The Bourne Ultimatum
There is no ultimatum in The Bourne Ultimatum. Nevertheless, this may be the ultimate Bourne. It certainly feels like the end of the road, even if Universal will be desperate to persuade Matt Damon otherwise.
Kicking off where The Bourne Supremacy left off, with the rogue spy limping out of Moscow, the movie initially seems intent on replaying part two. Bourne's ex-CIA paymasters aren't prepared to let sleeping dogs lie, especially when this one appears to be connected to a Guardian reporter (Paddy Considine) who knows too much for his own good. Of course anyone familiar with Jason Bourne will realise that he's hardly the type to shoot his mouth off. (Not least because he can't recall the secrets hardwired into his noggin.)
Nevertheless, deputy director Noah Vosen (David Strathairn) is impatient to close off this potential breach, and instructs the agency's 'assets' (assassins) accordingly.
If the plot is straightforward, the movie's trajectory is anything but, zigzagging from Moscow to Turin, to Paris, to London, to Madrid, to Tangiers, and finally to New York. Wherever he goes, Bourne is only a whisker away from disaster; the film is one close shave after another. They should have called it 'Bourne To Run'.
Fortunately these variations on a single theme have been designed with a good deal of ingenuity. If Bourne's first near-thing is located in busy Waterloo station under the watchful eyes of dozens of surveillance cameras and CIA operatives, his second squeaker occurs in an empty office in the dead of night. Then he's off on a breathless rooftop chase through Tangier - this time Vosen et al are completely in the dark - which will climax with a claustrophobic fist fight in cramped bathroom.
By all accounts this was a long and difficult shoot, but you would hardly guess it from the agile and versatile action and prevailing air of expertise. Resourceful and pragmatic, Bourne seems ready to command of his own fate. It's only if you step back that you might wonder at the way the CIA is presented as astonishingly efficient one minute, and bafflingly incompetent the next.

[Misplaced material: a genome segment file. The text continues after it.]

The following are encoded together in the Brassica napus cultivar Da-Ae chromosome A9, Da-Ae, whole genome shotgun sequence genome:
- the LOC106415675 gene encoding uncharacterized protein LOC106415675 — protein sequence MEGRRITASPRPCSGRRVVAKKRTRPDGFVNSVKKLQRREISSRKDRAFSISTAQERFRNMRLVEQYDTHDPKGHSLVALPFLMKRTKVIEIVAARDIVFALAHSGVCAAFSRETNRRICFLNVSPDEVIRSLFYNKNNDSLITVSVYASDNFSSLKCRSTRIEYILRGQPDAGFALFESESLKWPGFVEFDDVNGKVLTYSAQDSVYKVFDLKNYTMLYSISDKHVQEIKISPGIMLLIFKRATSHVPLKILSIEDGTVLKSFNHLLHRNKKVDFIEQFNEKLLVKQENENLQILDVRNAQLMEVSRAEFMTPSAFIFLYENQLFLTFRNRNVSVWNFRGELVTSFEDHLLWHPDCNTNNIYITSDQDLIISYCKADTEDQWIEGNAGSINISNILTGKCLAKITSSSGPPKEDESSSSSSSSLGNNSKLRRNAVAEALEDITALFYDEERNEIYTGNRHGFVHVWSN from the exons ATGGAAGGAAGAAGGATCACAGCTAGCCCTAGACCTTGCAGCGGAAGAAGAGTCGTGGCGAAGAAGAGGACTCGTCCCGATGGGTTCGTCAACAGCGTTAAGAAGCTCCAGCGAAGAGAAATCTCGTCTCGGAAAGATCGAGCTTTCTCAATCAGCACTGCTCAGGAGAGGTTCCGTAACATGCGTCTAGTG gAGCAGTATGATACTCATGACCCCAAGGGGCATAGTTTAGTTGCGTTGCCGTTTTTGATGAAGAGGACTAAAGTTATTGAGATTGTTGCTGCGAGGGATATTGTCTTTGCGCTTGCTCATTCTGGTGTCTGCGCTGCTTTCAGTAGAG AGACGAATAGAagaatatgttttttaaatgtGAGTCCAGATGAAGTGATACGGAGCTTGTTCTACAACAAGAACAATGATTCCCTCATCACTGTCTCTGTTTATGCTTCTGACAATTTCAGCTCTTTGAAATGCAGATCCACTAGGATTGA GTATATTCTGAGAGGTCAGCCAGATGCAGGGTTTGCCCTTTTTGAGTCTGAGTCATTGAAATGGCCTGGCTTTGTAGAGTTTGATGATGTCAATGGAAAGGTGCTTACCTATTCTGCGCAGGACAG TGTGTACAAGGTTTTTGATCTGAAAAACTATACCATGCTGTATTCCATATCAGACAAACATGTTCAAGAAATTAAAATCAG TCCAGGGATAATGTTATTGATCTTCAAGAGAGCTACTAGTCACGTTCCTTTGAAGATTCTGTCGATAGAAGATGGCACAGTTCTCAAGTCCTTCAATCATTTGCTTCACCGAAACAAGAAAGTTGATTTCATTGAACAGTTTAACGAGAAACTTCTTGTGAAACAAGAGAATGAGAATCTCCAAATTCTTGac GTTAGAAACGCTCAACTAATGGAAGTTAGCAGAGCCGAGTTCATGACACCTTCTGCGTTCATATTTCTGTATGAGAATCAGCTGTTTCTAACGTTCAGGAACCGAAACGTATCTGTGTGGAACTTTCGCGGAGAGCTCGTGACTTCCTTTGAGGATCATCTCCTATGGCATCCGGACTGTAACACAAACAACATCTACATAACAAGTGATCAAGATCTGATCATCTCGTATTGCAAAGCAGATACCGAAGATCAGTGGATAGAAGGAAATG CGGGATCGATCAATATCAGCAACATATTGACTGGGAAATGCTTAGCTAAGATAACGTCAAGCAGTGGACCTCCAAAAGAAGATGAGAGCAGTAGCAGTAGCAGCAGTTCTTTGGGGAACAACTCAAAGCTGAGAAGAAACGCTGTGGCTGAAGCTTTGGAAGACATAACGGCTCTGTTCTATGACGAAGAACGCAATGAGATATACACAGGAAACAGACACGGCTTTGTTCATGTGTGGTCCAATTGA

Julia Stiles' Nicky Parsons turns up out of the blue in what can only be counted pure coincidence, but the moviemakers can't think of anything for her to do except place her in jeopardy. Joan Allen fares better as Pamela Landy - at any rate she gets more lines than Matt Damon - but the movie's crowd pleasing climax is hardly less far-fetched than any James Bond finale.
That's an observation, not a complaint. Former World in Action director Paul Greengrass (Bloody Sunday; United 93) has hit on a technique that feels so completely realistic, it's worth noting what it allows him to get away with. And what it doesn't: he choreographs a car crash so you-are-there you want to check yourself into an emergency room after, but it's jarring when both drivers show up minutes later barely scratched.
It's not just a matter of taking the shock absorbers off the Steadicam. The movie gives us such a blizzard of images we hardly know if we're coming or going: about 4,000 edits, apparently, up from about 3,500 in The Bourne Supremacy.
Perhaps the most slippery sleight of hand in the whole affair is the underlying implication that Bourne is essentially blowback: a covert killing tool who traded in his conscience for efficiency. It's just idle speculation, but I bet that even now, the CIA would be proud to have a dozen just like him.
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